was team teaching; now FACTS?

John Hoddinott jhoddino at GPU.SRV.UALBERTA.CA
Tue Jul 13 17:28:48 EST 1999


I am sure we have all faced the issue of concept vs. content in our 
teaching.  It is, of course, obvious that learners must have some content in 
order to be able to demonstrate their use of concepts.  The key question is 
really "with what degree of sophistication does a learner use a concept 
given a certain level of content?"  Do we value most the level of 
sophistication of use of a concept or the volume of content included?  I 
suspect the former.

John Biggs in Australia has been writing on the topic of 'Constructive 
Alignment' where learning objectives are aligned with teaching and learning 
activities and assessment practices.  His assessment model has the 
objectives embedded in the assesment tasks so there is little chance of 
learners focussing on assessment and missing the obectives.  I assume we all 
share the idea that objectives are best stated at higher cognitive levels, 
as that expresses what we aspire to have our learners be able to do.  That 
would probably mean objectives based on the use of concepts.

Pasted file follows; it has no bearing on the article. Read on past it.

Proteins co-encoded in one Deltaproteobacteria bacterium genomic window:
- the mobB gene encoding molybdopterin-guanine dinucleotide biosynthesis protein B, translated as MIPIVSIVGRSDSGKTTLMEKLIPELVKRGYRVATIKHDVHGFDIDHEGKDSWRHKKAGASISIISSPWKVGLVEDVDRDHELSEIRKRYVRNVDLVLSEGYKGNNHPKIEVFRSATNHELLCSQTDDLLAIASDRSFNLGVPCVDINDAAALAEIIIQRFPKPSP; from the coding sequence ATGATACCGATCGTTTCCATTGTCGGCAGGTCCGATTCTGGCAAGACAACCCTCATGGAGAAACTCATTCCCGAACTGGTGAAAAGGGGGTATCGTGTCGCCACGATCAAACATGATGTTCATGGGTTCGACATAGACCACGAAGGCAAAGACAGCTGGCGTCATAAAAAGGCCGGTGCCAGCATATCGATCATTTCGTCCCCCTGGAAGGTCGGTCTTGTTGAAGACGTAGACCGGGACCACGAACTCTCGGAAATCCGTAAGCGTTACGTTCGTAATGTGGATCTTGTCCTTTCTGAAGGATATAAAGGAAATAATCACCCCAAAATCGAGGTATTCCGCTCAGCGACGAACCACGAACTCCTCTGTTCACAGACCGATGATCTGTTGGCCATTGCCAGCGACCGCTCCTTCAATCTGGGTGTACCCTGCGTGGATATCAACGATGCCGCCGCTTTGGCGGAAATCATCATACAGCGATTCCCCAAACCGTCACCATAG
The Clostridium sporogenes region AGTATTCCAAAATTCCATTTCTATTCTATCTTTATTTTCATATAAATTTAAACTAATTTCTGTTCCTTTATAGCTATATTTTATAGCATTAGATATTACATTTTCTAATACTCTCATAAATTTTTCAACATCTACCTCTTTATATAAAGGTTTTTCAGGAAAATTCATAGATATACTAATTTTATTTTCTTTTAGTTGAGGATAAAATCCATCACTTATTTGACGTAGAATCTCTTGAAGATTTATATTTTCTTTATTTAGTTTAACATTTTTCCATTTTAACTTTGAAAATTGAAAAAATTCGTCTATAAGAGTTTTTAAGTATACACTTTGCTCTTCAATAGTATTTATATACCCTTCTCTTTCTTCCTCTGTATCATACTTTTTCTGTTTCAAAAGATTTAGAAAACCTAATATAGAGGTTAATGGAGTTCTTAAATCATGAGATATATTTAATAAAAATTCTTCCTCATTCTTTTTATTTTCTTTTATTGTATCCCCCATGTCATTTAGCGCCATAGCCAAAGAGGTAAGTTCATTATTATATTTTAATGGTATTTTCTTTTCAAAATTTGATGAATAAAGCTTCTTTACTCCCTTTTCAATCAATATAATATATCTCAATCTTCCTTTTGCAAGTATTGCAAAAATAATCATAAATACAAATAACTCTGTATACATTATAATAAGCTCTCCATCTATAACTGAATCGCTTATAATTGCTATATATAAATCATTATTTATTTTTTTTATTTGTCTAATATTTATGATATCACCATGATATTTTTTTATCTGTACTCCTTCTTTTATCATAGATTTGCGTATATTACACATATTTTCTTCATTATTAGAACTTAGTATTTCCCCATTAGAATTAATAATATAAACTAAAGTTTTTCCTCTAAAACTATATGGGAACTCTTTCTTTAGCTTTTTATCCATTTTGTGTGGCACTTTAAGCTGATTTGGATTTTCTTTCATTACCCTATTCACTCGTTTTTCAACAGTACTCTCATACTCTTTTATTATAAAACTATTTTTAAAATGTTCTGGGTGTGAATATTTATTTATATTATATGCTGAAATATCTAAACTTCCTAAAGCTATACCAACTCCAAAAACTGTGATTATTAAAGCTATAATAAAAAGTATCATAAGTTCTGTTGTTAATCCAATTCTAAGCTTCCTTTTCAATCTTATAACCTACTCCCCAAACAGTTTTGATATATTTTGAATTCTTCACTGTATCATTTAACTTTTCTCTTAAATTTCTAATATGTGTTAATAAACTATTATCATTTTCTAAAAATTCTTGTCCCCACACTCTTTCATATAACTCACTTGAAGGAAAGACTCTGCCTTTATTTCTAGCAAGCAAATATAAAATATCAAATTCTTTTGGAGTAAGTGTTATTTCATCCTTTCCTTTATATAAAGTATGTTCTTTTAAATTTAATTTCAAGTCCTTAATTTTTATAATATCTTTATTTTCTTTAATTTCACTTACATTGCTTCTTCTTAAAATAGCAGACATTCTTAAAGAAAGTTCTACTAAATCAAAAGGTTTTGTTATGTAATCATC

By clearly stating the criteria by which the assessment is to be carried 
out, the learners are in a position to reflect on their own work and modify 
it according to their abilities.  When the assessment is based on the 
learners ability to evaluate the significance of a concept (a highly valued 
process objective), it might be appropriate for a learner to add to the 
content by citing an additional example which amplifies a point in the 
evaluation.  Citing many extra examples would be overkill and it would not 
make the learner's mastery of  the concept any more obvious.

Concepts and content are important but it is the use of content to 
demonstrate high level mastery of concepts that is key.

For a digest of John Biggs' writing, try:

Biggs,J. 1999. What the Student Does: Teaching for Enhanced Learning.  
Higher Education Research and Development 18(1):57-75.
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John Hoddinott,
Professor, Biological Sciences,
University of Alberta,
Edmonton, Alberta,
T6G 2E9, Canada.
Tel: (780) 492-4587,
Fax: (780) 492-9234,
e-mail: jhoddino at gpu.srv.ualberta.ca
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